Nova Scotia’s top doctor says the province “continues to do well” managing the fourth wave of COVID-19, but urged people to get vaccinated and follow public health restrictions especially as the holiday season nears.
During a briefing with Premier Tim Houston on Tuesday, Dr. Robert Strang said most cases this wave have been among children aged five to 11, who up until last week, were ineligible for vaccination. To allow children more time to get their vaccine, the winter break will be extended by two days in January.
On Tuesday, Nova Scotia reported 22 new cases of COVID-19, with the majority identified in Central Zone. There were also 27 recoveries, bringing the active number of cases to 147.
There are 11 people in hospital, including four patients in ICU.
Of the new cases, 18 were in Central Zone, which includes Halifax, and four were in Northern Zone.
Four schools were notified of an exposure on Monday.
StFX University cancels classes, outbreak expected to grow
Meanwhile, St. Francis Xavier University in Antigonish cancelled classes on Tuesday, as it braces for additional COVID-19 cases to be identified as part of an outbreak.
President and Vice-Chancellor Andy Hakin wrote in a letter to students that one positive case was reported by public health on Monday, and that they were notified Tuesday morning “to expect more positive cases.”
“The health and safety of the campus community is our top priority. With the information that we currently have, it is out of an abundance of caution that StFX will cancel the remainder of on-campus classes today,” the memo read.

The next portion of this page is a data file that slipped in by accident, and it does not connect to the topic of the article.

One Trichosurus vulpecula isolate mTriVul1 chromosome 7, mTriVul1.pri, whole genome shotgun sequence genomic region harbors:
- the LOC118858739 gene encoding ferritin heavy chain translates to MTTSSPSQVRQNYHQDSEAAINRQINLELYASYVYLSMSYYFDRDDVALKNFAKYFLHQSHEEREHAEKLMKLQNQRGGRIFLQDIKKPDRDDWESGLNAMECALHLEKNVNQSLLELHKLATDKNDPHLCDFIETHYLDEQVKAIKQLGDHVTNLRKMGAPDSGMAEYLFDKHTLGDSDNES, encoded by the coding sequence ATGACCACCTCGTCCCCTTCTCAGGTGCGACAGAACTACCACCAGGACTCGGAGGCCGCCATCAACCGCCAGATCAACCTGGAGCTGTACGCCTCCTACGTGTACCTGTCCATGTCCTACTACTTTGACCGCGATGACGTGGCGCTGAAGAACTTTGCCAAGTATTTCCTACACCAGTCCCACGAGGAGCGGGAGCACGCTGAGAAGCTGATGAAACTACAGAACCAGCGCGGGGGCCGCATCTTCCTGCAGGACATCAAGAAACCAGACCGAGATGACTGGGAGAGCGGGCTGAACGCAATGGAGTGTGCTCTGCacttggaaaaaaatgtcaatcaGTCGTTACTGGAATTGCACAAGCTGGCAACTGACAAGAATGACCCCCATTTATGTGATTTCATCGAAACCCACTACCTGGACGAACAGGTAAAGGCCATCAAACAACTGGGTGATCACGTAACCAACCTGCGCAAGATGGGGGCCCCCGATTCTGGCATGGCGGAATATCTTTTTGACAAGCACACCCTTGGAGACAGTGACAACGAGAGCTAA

The past weekend was the university’s annual X-Ring Ceremony celebrations, and Strang said there were both sanctioned and unsanctioned events on campus and in the community.
“We expect additional cases in the coming days,” said Strang, during Tuesday’s briefing.
“Public health is working closely with the university to understand and manage this evolving situation.”
Houston asked people to be upfront in order to stay ahead of the evolving outbreak.
“My message to people that were in Antigonish on the weekend would be that if you hosted any events where you weren’t checking for vaccinations or you weren’t following the rules, it’s time to stick up your hand and reach out to public health,” he said.
The university currently plans to begin exams on Thursday as scheduled.
Staff and students who are fully vaccinated and not showing symptoms do not need to isolate.
Those who are not fully vaccinated and have been in close contact with a confirmed case do have to isolate immediately.
The university is also reminding people that if they experience symptoms, such as a cough, fever or shortness of breath, to book a PCR test immediately and notify the school by email at firstname.lastname@example.org.
Booster shoots and viral vector vaccines
Nova Scotia is adopting the National Advisory Committee on Immunization (NACI) recommendations regarding booster shots.